During the last several months, I’ve noticed quite a few “coin” domain names selling at various aftermarket venues like Sedo, GoDaddy, Afternic, and NameJet. Most of the names that appear to be selling seem to be of the brandable variety rather than exact match keyword domains. I think a big reason for this is that most of the primary keyword .com names are already owned by end users.
The reason that the best exact match keyword domain names are owned by end users already is likely because Bitcoin and other crypto coin currencies have become popular during the last few years, and the domain names weren’t picked up by many speculators. In addition, because of the growth trajectory of Bitcoin, major players in the space had more money to spend to acquire aftermarket coin domain names (see BitcoinWallet.com and Bitcoins.com links below for more details about those domain names).
Some examples of exact match Bitcoin and other coin related domain names that are (or appear to be) owned by end users are listed below. Many of these domain names are already developed or are pending development:
Some examples of brandable coin domain sales that have recently sold via aftermarket domain sales venues include the domain names listed below. I don’t know if these were speculative investments made by domain investing companies or if they were purchased by end user buyers seeking to build a brand:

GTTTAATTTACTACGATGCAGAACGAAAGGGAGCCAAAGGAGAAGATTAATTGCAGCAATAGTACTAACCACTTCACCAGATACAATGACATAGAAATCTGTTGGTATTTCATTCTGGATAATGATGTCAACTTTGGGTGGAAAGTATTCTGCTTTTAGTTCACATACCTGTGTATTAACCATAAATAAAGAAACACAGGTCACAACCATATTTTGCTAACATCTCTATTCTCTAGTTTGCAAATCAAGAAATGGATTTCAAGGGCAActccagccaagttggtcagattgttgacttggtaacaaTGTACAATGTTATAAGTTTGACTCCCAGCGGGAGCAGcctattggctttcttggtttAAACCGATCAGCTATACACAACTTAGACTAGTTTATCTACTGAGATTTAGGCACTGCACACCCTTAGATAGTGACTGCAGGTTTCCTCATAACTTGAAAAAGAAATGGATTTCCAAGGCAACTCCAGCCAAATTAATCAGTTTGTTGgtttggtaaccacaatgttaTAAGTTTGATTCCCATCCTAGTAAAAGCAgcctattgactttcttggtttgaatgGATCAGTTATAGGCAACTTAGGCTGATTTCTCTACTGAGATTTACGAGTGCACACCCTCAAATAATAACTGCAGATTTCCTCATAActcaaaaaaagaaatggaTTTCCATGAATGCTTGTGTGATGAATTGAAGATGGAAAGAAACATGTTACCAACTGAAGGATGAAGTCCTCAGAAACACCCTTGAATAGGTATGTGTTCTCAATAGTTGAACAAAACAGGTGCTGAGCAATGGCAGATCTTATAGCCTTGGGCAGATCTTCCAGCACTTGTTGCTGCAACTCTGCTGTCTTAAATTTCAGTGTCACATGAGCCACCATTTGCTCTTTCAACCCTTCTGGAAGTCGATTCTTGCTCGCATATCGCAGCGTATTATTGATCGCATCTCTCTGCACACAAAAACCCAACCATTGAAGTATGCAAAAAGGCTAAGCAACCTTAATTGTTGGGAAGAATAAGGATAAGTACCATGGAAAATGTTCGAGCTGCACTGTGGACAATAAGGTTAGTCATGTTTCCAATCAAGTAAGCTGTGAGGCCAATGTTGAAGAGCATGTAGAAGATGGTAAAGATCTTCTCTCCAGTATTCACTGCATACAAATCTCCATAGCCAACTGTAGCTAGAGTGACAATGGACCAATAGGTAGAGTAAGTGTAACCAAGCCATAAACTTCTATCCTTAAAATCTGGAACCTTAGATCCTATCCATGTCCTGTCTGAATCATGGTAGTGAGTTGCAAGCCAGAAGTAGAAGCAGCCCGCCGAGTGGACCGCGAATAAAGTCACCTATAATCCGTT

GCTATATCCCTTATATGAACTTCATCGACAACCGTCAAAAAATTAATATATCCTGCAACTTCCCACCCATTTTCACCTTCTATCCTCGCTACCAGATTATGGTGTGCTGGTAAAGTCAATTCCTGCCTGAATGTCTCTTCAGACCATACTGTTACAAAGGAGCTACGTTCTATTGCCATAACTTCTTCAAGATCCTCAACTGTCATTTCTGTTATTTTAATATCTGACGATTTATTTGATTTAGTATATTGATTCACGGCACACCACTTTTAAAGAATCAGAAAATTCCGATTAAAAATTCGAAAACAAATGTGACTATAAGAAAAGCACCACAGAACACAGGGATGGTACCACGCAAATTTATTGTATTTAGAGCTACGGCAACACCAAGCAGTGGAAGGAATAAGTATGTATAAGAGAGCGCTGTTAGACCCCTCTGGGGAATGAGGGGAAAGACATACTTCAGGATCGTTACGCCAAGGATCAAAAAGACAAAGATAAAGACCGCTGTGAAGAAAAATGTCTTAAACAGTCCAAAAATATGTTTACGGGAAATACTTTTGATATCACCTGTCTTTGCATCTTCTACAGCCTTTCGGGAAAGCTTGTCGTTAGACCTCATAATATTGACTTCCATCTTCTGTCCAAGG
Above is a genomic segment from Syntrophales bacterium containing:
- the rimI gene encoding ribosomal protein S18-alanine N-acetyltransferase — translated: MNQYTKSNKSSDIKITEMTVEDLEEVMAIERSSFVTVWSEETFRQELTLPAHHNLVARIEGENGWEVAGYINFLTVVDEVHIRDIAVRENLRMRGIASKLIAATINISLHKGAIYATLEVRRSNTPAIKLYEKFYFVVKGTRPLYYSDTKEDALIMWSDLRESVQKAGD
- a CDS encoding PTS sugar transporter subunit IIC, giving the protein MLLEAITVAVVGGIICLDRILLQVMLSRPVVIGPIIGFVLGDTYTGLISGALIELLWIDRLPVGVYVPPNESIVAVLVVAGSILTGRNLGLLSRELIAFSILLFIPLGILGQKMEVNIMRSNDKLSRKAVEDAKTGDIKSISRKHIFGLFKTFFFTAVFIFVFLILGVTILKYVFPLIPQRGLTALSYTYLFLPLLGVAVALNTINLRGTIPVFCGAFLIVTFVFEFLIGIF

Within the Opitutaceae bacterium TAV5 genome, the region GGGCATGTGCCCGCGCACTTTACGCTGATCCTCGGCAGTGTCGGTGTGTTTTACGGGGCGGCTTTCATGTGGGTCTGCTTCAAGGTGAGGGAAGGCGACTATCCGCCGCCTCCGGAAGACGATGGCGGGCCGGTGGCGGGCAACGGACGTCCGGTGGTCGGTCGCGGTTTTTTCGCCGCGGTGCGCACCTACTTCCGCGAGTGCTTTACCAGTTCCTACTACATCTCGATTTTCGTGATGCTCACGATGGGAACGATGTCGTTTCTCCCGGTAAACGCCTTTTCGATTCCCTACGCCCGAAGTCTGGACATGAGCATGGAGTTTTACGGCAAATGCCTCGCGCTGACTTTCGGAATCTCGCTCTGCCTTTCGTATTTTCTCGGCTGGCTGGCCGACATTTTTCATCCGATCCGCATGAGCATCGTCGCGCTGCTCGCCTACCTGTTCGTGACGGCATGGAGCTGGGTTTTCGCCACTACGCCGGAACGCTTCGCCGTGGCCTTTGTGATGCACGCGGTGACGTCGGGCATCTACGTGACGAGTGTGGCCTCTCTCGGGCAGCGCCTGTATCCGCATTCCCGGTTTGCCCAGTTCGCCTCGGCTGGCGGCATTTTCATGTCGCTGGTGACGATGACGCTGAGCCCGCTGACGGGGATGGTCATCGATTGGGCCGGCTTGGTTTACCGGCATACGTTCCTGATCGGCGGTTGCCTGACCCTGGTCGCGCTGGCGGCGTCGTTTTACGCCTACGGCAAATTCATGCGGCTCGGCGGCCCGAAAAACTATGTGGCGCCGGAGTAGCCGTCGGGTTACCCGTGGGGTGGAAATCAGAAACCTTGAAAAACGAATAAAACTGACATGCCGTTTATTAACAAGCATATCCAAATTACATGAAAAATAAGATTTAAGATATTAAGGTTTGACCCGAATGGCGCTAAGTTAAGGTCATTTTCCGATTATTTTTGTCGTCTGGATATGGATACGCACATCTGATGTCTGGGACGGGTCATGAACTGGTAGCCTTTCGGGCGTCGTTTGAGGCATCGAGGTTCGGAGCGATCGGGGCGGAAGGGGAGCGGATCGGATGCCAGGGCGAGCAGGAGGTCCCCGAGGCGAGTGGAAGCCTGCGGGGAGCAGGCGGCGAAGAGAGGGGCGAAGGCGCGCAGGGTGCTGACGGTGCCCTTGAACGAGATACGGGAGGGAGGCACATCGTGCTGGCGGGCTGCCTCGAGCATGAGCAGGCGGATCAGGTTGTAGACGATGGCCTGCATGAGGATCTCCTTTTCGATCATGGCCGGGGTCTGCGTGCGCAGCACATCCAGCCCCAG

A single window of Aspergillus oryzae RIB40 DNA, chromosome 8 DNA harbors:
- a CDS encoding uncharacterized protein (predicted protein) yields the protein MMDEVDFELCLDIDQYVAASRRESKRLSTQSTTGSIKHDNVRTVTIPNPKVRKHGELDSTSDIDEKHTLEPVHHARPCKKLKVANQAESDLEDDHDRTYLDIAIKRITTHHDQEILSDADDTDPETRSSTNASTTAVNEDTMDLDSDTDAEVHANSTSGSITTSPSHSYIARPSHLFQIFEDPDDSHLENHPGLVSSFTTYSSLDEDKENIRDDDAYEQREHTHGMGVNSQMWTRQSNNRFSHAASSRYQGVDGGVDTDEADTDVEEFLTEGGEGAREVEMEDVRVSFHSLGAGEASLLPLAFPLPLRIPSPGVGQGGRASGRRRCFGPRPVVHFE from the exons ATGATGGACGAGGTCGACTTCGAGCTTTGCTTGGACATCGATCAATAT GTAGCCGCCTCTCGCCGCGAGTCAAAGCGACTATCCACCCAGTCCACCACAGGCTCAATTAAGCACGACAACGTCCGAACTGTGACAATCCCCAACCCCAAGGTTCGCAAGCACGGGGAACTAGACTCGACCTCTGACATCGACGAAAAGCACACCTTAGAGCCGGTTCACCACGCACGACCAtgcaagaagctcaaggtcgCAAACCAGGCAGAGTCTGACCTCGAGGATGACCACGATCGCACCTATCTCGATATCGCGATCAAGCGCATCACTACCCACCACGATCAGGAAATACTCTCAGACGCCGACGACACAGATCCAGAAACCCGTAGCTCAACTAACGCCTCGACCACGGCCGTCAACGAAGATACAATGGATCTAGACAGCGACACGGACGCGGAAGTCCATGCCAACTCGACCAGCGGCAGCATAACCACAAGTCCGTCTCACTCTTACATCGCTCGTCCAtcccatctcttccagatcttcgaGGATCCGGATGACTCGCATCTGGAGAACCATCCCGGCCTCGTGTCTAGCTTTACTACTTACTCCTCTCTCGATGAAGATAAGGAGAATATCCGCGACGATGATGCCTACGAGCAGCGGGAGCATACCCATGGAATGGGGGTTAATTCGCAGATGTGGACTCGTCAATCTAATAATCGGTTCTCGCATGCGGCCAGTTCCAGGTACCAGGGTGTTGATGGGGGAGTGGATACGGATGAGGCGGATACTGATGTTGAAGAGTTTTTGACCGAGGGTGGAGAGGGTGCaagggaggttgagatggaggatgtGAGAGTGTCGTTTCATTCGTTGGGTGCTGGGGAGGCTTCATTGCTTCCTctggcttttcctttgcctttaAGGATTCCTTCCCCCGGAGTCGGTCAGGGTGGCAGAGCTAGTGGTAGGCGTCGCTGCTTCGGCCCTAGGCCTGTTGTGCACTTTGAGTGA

- CoinShield.com (NameJet)
- CoinEscrow.com (GoDaddy)
- BitcoinLive.com (NameJet)
- Bitcoin2014.com (Sedo)
- CoinCard.com (NameJet)
- HappyCoins.com (Afternic)
- CoinTraders.com (Afternic)
One reason we are seeing names with the “Bitcoin” term selling is because I don’t believe there is a trademark that would allow one company or individual to use the Bitcoin keyword exclusively. Despite the Bitcoin “brand,” I don’t think there is a real trademarked brand that would prevent others from buying and using Bitcoin within their domain names.
I believe we will continue to see coin related domain names selling in the aftermarket. It will be interesting to see if sales for some of the highest value “coin” domain names, like Coins.com, Coin.com…etc. These domain names were probably originally destined for websites related to the hard currencies, but perhaps that will change.